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I might be the one who does all the typing, but I’m definitely not the only one doing the work. It’s only fair that I give credit where credit is due: to my dogs. My Greyhounds tolerate the majority of my crazy human whims. Without their patience, I’d have little insight to offer anyone. In order of adoption (certainly not importance; wouldn’t want to play favorites!), my hounds are:

Maia - Retired Racing GreyhoundMaia (PG Snip): It seems fitting that the princess should come first. The original plan had been to keep a one dog household. As a result, Maia enjoyed the better part of a year as the sole recipient of my affections  (don’t tell her I cheated on her with my cats, my horse, and an awful lot of pet fish). My search for a second dog was inspired, in part, by Maia’s clear longing to spend time with other members of her species. That didn’t stop her from bonding closely with her humans (servants), or from developing an expectation that we should dote upon her at every turn. She absolutely will not go to sleep unless we tuck her in just so, and approaches dog training with a distinct air of, “What’s in it for me?”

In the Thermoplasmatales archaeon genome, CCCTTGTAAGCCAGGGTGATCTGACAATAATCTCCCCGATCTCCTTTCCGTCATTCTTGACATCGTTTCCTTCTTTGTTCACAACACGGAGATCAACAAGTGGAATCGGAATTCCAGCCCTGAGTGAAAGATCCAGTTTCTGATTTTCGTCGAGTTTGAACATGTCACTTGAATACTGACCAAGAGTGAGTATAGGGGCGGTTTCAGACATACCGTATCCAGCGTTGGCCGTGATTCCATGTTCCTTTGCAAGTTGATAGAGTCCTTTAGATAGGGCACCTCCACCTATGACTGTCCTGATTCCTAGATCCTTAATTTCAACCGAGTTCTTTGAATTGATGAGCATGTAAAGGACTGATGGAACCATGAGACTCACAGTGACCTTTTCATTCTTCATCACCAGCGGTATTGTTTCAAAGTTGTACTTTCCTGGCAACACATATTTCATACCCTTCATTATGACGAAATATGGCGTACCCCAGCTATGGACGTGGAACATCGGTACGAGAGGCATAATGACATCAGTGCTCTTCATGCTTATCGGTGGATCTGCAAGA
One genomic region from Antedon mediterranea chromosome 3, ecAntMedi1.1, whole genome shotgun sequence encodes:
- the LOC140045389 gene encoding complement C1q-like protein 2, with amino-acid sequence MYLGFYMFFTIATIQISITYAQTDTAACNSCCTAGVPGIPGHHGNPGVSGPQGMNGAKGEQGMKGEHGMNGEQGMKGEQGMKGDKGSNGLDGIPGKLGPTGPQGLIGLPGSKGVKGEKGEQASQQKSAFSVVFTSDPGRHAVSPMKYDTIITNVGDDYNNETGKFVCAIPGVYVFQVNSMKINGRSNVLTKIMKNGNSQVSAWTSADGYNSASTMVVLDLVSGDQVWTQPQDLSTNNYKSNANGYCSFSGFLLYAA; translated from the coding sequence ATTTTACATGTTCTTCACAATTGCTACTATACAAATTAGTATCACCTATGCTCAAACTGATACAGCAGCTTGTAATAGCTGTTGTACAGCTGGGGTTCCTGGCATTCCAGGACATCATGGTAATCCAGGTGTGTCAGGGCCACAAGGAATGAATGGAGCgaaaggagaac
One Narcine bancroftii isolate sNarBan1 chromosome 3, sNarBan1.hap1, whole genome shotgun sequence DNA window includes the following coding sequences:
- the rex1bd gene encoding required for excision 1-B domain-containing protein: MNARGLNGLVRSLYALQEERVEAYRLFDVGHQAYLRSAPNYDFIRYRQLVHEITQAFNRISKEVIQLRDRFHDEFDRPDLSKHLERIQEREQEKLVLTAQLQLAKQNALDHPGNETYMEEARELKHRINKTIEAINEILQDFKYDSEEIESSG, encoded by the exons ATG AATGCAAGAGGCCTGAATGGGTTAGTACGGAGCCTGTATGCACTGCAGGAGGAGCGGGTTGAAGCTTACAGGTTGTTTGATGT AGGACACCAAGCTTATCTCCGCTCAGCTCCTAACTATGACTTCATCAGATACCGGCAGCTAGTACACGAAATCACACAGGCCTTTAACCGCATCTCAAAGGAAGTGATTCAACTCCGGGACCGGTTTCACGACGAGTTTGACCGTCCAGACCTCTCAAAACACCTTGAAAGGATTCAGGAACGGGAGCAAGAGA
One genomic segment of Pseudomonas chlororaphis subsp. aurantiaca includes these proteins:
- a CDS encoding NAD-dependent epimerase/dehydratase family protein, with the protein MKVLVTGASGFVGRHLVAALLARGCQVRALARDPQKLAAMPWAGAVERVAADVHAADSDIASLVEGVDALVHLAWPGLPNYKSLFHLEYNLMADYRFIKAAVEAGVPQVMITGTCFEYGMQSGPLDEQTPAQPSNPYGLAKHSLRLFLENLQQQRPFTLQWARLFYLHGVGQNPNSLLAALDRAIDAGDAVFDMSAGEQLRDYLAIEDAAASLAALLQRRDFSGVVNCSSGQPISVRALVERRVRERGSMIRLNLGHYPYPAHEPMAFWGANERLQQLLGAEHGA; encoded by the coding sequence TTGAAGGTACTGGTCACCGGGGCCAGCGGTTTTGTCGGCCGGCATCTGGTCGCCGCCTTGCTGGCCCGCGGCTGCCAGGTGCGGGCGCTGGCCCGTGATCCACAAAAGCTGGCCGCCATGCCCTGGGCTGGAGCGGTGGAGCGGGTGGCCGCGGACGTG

Irish (Irish Lass): Let’s get the important business out of the way. Yes, Irish is indeed a boy. I’ve seen a photo of a sister from the same litter who has almost identical facial markings. She also happens to have a more unisex racing name. Is it possible the two were mixed up at registration? That by the time anyone noticed, it was too late to change the names? I have no idea. It makes for an amusing story, and Irish is an amusing guy. He’s the cheerful, friendly, bumbling gentleman of my bunch. He’s also a spook, which has taught my whole family to read the world in terms of safeguarding 77 lbs of lean muscle and speed from things like plastic bags and falling leaves.

Midori (Mt. Midoriyama): My favorite part of having littermates is the unsuspecting passerby who exclaims in delight at the sight of my girls, “They could be sisters!” Why yes, they could! I smile and I laugh. It’s a special treat to have a pair of sisters, and I fully realize that I am fortunate to experience it. My father launched the campaign to find Midori and helped me see it through to adoption. Unlike her sister, Midori can be shy, but she copes much better with the mysteries of the world than Irish. She is particular in her affections toward humans, devoted to her sister and Irish, and 100% worth the long road to bring her into our lives.

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Author: Jennifer C. Lee

I am a proud graduate of the Master of Arts Strategic Communication program at Washington State University, and currently employed at BeneCard PBF as a Corporate Communications Specialist. View my portfolio at: https://jenniferleecommunication.wordpress.com

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